Isn’t it glorious….the bouquet is cut away to reveal the charming portrait!
Not only was the art enticing (from Ms. Cowles but also Dali, Dubuffet, etc. etc……) but the stories were written by all the authors and critics of the day, all personal friends of the Cowles. Not to carry this story too far, several years after my Father had passed away we had a flood, our hot water heater exploded, no one was hurt but the water damage destroyed all my yearbooks, all my childhood dolls, all manner of memorabilia and ALL of Daddy’s art magazine collections and on and on. All the Flairs were gone! I have since started collecting them again. I have four of the thirteen published as well as the yearbook. But that is the fun of collecting and why I always adore my monthly Randolph Street Market, http://www.randolphstreetmarket.com, visits (Saturday and Sunday, May 27 and 28 from 10 to 5, the first outdoor Market of the season, yay!!!!) I may come across one or two treasures that might be a Flair I don’t have!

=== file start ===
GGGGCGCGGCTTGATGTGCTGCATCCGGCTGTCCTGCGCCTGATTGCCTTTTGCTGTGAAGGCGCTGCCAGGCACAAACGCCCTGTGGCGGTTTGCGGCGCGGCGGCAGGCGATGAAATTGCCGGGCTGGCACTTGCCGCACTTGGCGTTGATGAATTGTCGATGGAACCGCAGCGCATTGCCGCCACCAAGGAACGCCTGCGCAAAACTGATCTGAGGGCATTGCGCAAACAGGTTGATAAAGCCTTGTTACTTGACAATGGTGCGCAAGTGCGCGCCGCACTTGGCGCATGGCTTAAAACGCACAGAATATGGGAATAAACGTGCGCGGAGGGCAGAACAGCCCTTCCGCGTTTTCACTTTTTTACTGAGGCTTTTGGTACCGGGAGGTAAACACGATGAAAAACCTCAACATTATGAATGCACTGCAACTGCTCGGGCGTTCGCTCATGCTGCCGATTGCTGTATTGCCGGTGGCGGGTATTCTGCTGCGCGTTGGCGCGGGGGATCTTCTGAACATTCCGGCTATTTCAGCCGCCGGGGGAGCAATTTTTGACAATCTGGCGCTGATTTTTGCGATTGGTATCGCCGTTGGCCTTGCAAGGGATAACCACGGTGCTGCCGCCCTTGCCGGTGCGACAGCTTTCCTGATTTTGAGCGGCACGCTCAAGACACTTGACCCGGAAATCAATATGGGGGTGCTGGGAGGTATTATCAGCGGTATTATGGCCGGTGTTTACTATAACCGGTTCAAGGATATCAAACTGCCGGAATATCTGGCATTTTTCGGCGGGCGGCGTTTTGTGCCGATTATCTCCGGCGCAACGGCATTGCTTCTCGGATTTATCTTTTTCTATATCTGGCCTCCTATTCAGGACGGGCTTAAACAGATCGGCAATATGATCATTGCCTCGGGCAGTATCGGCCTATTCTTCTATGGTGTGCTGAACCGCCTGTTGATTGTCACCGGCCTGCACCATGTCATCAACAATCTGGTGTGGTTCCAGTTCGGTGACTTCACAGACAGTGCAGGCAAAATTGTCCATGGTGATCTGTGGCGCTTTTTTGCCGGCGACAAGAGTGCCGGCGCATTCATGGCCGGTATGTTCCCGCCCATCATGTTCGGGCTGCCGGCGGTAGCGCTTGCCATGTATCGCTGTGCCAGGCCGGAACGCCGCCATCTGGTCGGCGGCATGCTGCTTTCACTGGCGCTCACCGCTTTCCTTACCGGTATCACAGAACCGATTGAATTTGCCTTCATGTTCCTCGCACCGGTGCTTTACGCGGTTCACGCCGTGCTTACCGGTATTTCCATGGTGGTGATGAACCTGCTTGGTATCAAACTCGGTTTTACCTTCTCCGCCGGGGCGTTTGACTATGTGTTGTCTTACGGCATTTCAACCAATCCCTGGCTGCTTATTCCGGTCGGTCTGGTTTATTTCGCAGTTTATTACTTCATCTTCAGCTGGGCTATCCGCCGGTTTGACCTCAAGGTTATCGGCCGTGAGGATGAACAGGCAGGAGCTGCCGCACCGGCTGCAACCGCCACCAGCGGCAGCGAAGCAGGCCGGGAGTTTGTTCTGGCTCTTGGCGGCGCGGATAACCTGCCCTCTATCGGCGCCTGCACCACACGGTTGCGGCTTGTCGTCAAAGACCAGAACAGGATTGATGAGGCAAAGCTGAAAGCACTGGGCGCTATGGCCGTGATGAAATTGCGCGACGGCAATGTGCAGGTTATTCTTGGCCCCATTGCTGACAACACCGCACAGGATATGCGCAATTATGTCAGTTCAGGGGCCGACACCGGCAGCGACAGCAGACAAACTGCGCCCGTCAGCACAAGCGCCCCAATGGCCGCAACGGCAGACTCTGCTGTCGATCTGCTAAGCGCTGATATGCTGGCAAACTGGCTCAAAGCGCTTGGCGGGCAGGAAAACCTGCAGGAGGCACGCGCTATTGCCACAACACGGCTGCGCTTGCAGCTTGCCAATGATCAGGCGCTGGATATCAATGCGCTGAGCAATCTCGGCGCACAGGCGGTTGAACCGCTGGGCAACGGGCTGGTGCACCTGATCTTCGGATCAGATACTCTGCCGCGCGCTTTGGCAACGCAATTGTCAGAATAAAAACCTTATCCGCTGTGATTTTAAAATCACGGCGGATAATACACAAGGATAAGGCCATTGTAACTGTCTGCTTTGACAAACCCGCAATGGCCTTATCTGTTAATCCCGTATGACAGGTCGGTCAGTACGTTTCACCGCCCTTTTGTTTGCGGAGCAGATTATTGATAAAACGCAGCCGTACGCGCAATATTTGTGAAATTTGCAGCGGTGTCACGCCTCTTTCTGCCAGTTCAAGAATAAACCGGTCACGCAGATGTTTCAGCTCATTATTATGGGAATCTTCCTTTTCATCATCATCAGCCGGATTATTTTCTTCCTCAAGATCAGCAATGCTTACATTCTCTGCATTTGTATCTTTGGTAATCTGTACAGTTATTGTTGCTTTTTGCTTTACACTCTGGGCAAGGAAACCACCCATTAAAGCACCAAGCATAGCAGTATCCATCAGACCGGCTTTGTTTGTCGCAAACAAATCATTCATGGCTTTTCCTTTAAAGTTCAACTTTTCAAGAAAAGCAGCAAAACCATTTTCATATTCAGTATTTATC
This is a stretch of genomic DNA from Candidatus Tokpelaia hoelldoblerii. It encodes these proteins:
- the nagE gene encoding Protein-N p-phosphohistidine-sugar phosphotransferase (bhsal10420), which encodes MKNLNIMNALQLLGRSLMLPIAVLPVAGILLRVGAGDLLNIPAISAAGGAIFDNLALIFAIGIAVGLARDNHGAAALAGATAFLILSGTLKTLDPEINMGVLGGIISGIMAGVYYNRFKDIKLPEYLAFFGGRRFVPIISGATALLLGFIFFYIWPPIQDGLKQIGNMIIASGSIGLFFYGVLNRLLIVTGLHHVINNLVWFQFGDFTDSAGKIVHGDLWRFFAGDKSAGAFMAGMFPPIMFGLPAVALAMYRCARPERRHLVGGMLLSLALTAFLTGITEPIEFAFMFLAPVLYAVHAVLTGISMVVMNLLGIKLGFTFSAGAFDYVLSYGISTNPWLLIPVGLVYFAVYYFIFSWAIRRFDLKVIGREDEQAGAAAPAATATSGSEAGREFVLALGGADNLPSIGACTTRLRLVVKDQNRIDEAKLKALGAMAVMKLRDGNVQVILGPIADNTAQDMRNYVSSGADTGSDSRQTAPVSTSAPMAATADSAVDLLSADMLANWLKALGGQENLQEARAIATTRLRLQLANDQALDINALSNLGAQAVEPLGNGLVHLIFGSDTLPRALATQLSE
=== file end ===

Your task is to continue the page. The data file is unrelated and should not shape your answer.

One of my favorite covers.
Don’t always just look at book vendors at RSM, I think the Flairs I have found there have been with vendors who have multiple collections (remember the Printer’s Row Lit Fest is approaching as well as the annual Newberry Library Book Fair, you can fill in your magazine and book collections there as well!!!!)
My copy of the Flair Annual, I have also found this at Randolph Street Market and given it to a couple of my friends who appreciate the unique!
My next experience with her was with the publication of her book Tiger Flower, which I fell in love with. My assistant at the time was a superb artist, actually trained in the Fashion Design Department at the School of the Art Institute of Chicago, and she copied the cover for me to needlepoint. The rendering is exactly the same as the Cowles painting and I think my needlework did it justice. It is hidden away in storage so I couldn’t get it out to show you, you will have to take my word for it, sorry!